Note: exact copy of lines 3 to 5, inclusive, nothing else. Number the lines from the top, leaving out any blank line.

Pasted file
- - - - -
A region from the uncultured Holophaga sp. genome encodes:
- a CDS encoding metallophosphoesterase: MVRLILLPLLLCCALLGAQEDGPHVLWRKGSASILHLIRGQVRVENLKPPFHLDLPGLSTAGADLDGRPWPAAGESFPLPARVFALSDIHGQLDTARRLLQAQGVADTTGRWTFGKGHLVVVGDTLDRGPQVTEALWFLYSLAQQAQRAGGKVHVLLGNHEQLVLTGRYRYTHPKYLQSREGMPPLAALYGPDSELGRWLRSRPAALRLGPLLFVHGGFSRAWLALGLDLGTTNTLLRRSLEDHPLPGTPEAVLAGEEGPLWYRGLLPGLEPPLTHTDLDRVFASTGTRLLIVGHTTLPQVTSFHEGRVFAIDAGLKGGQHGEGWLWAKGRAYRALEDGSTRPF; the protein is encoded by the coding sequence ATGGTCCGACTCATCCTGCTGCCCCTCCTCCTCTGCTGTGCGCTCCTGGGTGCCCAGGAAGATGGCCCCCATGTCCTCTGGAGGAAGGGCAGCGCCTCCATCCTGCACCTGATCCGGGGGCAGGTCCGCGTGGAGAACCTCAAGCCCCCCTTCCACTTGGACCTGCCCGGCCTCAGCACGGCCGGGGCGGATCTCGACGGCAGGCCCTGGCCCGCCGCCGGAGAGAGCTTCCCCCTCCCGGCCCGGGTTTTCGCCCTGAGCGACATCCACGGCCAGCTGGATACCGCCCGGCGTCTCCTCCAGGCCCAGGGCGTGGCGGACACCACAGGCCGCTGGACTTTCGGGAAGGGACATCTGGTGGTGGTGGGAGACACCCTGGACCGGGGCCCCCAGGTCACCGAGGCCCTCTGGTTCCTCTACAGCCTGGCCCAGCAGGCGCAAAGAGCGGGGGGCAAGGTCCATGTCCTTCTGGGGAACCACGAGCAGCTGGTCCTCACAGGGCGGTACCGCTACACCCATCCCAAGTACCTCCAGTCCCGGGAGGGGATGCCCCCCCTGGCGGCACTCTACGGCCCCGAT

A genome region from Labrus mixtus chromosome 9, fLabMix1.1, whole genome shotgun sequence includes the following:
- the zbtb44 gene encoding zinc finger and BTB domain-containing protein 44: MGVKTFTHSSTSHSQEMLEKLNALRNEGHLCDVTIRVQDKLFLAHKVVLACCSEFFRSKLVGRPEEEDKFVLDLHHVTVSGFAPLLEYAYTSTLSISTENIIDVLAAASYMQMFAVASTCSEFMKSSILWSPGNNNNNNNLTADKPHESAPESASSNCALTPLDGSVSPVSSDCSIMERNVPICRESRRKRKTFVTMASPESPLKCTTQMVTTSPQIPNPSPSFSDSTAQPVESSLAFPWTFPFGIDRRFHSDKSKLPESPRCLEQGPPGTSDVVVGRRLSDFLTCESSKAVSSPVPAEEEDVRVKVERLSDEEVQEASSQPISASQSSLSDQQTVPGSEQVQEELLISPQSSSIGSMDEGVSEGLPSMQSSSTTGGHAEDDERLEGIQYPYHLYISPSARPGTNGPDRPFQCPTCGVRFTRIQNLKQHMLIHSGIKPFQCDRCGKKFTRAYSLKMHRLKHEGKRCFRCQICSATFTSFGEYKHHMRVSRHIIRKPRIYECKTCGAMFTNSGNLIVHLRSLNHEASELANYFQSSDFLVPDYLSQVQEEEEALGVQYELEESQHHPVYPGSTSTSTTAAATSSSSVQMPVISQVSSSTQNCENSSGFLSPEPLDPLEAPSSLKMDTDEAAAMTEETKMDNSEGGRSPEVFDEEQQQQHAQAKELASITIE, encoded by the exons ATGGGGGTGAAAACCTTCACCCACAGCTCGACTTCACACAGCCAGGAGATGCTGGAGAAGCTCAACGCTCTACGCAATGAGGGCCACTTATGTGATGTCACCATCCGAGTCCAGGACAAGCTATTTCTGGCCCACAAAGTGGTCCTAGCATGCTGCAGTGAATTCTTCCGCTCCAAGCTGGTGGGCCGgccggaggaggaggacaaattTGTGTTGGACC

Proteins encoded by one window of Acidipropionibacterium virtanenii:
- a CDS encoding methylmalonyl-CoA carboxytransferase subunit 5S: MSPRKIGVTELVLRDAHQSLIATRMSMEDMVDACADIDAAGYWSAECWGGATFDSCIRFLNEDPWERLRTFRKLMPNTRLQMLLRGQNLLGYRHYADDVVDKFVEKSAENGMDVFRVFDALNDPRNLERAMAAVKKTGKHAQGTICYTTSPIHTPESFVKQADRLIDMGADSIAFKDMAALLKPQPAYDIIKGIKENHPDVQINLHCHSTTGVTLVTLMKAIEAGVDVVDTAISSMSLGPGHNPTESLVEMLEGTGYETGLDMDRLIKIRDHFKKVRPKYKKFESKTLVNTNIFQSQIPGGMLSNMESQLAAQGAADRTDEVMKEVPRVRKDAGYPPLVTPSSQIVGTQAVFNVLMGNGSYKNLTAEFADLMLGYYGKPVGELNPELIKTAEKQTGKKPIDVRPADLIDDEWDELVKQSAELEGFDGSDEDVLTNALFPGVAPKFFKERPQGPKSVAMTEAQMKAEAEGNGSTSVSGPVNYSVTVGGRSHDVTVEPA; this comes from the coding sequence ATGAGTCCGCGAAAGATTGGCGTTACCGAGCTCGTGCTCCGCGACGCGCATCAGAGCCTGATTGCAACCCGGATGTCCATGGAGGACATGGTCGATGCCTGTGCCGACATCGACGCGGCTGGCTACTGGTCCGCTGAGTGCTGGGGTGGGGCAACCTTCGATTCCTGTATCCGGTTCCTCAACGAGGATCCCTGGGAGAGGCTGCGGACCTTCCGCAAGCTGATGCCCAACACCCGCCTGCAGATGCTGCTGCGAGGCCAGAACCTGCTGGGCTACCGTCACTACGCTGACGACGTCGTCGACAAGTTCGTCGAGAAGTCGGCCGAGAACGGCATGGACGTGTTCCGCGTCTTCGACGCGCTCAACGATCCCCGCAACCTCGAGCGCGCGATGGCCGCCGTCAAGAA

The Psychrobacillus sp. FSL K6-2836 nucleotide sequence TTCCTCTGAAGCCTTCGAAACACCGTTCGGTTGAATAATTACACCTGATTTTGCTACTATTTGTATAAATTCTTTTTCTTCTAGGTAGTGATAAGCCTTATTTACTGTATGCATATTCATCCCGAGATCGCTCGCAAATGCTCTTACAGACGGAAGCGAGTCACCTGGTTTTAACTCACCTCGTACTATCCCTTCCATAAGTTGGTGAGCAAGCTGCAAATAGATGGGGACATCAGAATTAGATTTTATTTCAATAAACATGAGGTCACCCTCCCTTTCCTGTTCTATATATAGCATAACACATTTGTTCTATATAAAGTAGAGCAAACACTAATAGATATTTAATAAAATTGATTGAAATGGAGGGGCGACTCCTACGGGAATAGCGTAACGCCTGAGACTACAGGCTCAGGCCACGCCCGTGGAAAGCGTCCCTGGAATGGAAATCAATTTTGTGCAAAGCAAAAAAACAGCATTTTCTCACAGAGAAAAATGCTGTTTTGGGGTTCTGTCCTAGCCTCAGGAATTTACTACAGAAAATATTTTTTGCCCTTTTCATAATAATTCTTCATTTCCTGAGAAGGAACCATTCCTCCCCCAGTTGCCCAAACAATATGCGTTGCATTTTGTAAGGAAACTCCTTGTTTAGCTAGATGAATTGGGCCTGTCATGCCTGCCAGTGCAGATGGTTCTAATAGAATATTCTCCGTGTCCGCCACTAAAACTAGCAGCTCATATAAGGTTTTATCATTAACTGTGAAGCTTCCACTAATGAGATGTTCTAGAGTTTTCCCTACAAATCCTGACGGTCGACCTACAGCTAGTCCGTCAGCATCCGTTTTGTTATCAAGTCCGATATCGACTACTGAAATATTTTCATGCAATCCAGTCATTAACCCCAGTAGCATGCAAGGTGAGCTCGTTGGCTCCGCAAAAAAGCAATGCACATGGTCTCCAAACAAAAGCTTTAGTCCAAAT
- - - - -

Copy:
A genome region from Labrus mixtus chromosome 9, fLabMix1.1, whole genome shotgun sequence includes the following:
- the zbtb44 gene encoding zinc finger and BTB domain-containing protein 44: MGVKTFTHSSTSHSQEMLEKLNALRNEGHLCDVTIRVQDKLFLAHKVVLACCSEFFRSKLVGRPEEEDKFVLDLHHVTVSGFAPLLEYAYTSTLSISTENIIDVLAAASYMQMFAVASTCSEFMKSSILWSPGNNNNNNNLTADKPHESAPESASSNCALTPLDGSVSPVSSDCSIMERNVPICRESRRKRKTFVTMASPESPLKCTTQMVTTSPQIPNPSPSFSDSTAQPVESSLAFPWTFPFGIDRRFHSDKSKLPESPRCLEQGPPGTSDVVVGRRLSDFLTCESSKAVSSPVPAEEEDVRVKVERLSDEEVQEASSQPISASQSSLSDQQTVPGSEQVQEELLISPQSSSIGSMDEGVSEGLPSMQSSSTTGGHAEDDERLEGIQYPYHLYISPSARPGTNGPDRPFQCPTCGVRFTRIQNLKQHMLIHSGIKPFQCDRCGKKFTRAYSLKMHRLKHEGKRCFRCQICSATFTSFGEYKHHMRVSRHIIRKPRIYECKTCGAMFTNSGNLIVHLRSLNHEASELANYFQSSDFLVPDYLSQVQEEEEALGVQYELEESQHHPVYPGSTSTSTTAAATSSSSVQMPVISQVSSSTQNCENSSGFLSPEPLDPLEAPSSLKMDTDEAAAMTEETKMDNSEGGRSPEVFDEEQQQQHAQAKELASITIE, encoded by the exons ATGGGGGTGAAAACCTTCACCCACAGCTCGACTTCACACAGCCAGGAGATGCTGGAGAAGCTCAACGCTCTACGCAATGAGGGCCACTTATGTGATGTCACCATCCGAGTCCAGGACAAGCTATTTCTGGCCCACAAAGTGGTCCTAGCATGCTGCAGTGAATTCTTCCGCTCCAAGCTGGTGGGCCGgccggaggaggaggacaaattTGTGTTGGACC

Proteins encoded by one window of Acidipropionibacterium virtanenii: